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When It Comes to Willie Mays, What More Can Be Said?

Circa 1958, American baseball player Willie Mays #24 of the San Francisco Giants poses in uniform in a stadium. (Photo: Archive Photos/Getty Images)

The man was the greatest all-around professional baseball player to have ever lived – better than Ted Williams, better than Hank Aaron, better than Ty Cobb, and better than the Sultan of Swat himself, Babe Ruth.

Yes, Mays, who died June 18 at the age of 93, was a more complete player than the Babe. There’s no knocking Ruth’s body of work, but his legend is rooted in his prowess for hitting long home runs in an era when not too many players could replicate that.

The “Say Hey” Kid could do everything on a baseball field. He was the definition of a five-tool player – hitting for power, hitting for average, speed, defense, and arm strength. He did it all and did it extremely well.

One of the greatest compliments a player can receive is to be respected by his team’s hated rival. The New York Giants and Brooklyn Dodgers had an intense rivalry right around the time Mays was coming up, so even for some former Dodgers’ fans, the memories of seeing Mays haven’t faded.

“Even though he was on the opposing team – the Giants as opposed to the Dodgers – the character of the man stands out in addition to his excellent ballplaying,” said now-retired Auxiliary Bishop Raymond Chappetto. “I have a great admiration and respect for him because of what he did on and off the field. His character was wonderful, and he was a legend for all time for baseball fans.”

Dodgers fans knew that Mays was inevitably going to get his hits, blast his homers, steal his bases, and make tremendous game saving catches defensively. They just hoped that the rest of the Giants could be tamed enough so that their beloved team could walk away with a victory.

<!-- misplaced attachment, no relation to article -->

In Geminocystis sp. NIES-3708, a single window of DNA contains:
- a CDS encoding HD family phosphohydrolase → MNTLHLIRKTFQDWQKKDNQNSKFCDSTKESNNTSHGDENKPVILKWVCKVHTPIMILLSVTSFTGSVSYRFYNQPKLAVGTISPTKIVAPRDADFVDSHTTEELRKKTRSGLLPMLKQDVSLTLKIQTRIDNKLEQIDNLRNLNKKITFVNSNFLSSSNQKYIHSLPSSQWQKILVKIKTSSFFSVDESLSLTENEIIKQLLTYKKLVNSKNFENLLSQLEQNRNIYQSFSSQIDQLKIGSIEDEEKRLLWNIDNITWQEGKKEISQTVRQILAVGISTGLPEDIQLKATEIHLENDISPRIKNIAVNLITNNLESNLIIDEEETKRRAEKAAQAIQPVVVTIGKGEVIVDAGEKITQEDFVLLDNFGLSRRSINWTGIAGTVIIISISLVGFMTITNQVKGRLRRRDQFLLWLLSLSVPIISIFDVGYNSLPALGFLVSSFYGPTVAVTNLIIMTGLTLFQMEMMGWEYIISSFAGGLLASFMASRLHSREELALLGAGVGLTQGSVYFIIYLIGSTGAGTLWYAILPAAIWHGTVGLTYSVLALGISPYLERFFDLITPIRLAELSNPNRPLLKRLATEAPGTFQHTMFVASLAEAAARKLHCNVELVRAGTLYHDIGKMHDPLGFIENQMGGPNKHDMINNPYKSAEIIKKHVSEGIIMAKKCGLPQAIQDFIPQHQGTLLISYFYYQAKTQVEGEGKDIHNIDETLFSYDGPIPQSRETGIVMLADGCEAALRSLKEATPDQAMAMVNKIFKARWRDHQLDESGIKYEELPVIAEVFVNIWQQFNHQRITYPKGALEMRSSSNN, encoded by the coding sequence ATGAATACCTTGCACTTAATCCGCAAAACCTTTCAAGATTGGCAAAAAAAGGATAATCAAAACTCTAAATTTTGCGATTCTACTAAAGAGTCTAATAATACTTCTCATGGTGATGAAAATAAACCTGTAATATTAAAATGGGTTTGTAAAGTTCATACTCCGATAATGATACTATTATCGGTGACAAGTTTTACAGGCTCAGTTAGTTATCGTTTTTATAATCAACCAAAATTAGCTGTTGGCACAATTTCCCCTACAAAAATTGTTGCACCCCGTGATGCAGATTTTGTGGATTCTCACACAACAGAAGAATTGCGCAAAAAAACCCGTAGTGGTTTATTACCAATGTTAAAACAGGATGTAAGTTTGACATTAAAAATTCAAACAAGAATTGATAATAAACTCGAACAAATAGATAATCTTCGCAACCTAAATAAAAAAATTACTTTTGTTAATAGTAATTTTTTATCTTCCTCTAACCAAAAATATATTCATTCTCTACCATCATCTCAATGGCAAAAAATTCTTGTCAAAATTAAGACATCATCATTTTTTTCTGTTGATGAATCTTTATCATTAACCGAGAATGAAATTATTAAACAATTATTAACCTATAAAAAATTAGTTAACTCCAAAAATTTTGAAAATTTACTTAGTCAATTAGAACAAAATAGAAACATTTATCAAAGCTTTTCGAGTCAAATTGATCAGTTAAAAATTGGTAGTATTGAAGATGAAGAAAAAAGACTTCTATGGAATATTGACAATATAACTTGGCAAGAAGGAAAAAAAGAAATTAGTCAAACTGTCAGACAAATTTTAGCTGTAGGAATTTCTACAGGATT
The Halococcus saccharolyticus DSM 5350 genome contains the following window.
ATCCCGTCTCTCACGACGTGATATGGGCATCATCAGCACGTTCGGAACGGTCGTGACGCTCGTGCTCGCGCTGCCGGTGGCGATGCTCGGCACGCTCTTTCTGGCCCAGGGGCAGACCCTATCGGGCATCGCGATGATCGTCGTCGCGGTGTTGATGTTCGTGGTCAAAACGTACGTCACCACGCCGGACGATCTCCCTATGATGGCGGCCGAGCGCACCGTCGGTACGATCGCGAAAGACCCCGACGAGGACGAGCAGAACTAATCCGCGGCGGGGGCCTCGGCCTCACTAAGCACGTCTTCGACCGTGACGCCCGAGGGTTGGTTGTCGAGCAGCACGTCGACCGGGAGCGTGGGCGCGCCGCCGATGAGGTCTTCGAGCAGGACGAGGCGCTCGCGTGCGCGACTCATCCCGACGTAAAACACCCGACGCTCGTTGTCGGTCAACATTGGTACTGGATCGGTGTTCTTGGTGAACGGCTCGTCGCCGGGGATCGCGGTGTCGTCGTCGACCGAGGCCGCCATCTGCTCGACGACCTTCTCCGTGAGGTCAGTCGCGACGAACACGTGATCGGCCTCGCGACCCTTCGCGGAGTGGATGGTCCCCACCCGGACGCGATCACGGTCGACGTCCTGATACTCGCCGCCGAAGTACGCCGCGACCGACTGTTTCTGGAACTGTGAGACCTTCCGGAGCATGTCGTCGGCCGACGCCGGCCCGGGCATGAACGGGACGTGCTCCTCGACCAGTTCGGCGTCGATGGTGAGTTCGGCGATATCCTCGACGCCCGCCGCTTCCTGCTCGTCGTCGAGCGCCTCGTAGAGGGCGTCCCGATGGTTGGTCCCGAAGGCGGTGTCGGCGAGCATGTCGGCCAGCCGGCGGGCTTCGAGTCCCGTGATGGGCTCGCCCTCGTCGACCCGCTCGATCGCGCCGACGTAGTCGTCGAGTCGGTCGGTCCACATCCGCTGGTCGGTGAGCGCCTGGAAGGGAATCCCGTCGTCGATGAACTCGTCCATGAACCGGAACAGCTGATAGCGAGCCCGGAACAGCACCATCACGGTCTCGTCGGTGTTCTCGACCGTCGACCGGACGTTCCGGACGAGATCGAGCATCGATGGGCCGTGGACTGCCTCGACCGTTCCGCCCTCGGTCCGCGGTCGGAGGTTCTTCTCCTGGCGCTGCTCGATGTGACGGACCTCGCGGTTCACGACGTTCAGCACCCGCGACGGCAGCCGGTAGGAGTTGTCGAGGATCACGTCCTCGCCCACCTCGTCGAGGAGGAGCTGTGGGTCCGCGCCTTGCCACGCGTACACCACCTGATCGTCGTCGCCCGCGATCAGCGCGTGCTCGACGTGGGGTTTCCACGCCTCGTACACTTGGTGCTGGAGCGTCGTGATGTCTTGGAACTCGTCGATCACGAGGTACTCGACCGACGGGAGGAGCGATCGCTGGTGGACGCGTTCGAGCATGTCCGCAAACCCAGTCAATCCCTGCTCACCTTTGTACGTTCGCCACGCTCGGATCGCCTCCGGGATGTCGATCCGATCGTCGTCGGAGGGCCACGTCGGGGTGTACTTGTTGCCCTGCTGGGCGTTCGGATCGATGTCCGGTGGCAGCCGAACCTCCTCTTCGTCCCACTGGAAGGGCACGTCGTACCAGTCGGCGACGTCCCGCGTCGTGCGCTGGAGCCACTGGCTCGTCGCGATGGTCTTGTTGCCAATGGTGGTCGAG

“He was the kind of guy that if he goes out there every day, two or three days throughout the week he’s going to make the difference that you win,” said Father Jim Devlin, pastor emeritus at Good Shepherd, Marine Park. “He was an impact player and the type of player that could change the game.”

When we think of lasting images of Mays, of course “The Catch” in the 1954 World Series comes to mind, which Bishop Chappetto called “the greatest catch ever.” There’s also his infectious smile that endeared him to fans not just in New York and San Francisco but also throughout the entire country.

Another lasting image is Mays playing stickball on the streets of New York City with the neighborhood children. Bishop Chappetto recalled a story told to him by longtime friend Bill Croutier, a passionate sports fan, about what Mays said was his greatest accomplishment.

It wasn’t “The Catch,” his 660 career home runs, or his 12 Gold Glove Awards. It was the fact that when it came to playing stickball, he was a “three-sewer man.”

“They used to measure the length of the rubber ball they’d hit by how many sewers it reached,” Bishop Chappetto said. “Willie prided himself as a ‘three-sewer man.’ For him to say that meant that those years of playing on the streets meant a lot to him.”

This year marks the 60th anniversary of when the MLB All-Star Game was played at Shea Stadium. No matter the stage, Mays always gave his very best. In that game, he played all nine innings – quite rare for an All-Star Game – and he stole a base in the ninth inning just before a three run, walk-off home run by Philadelphia Phillies outfielder Johnny Callison to give the National League a 7-4 win.

Even though he only played parts of two seasons at the end of his career with the New York Mets, Mays had his No. 24 retired at Citi Field given his contributions to New York baseball. Though he wasn’t the same player physically, he still gave his all with grace, dignity, and respect.

Father Devlin called Mays the greatest player he ever saw. Of course, he did not see the Great Bambino, but that’s still the highest praise from a priest who has witnessed plenty of baseball.

When asked who he would say is the greatest all-around baseball player ever, Bishop Chappetto responded: “It has to be Willie. He had all-around playing skills, longevity, records…you name it, he’s done it.

“Truly he was amazing. There’s no doubt about it, especially when you look at the whole picture.”

Willie will surely be missed, and the Ruth vs. Mays debate surely won’t end any time soon. Yet, to be considered the best or even the second best of nearly 21,000 professional baseball players since the game’s inception in 1876, that’s the mark of a true legend.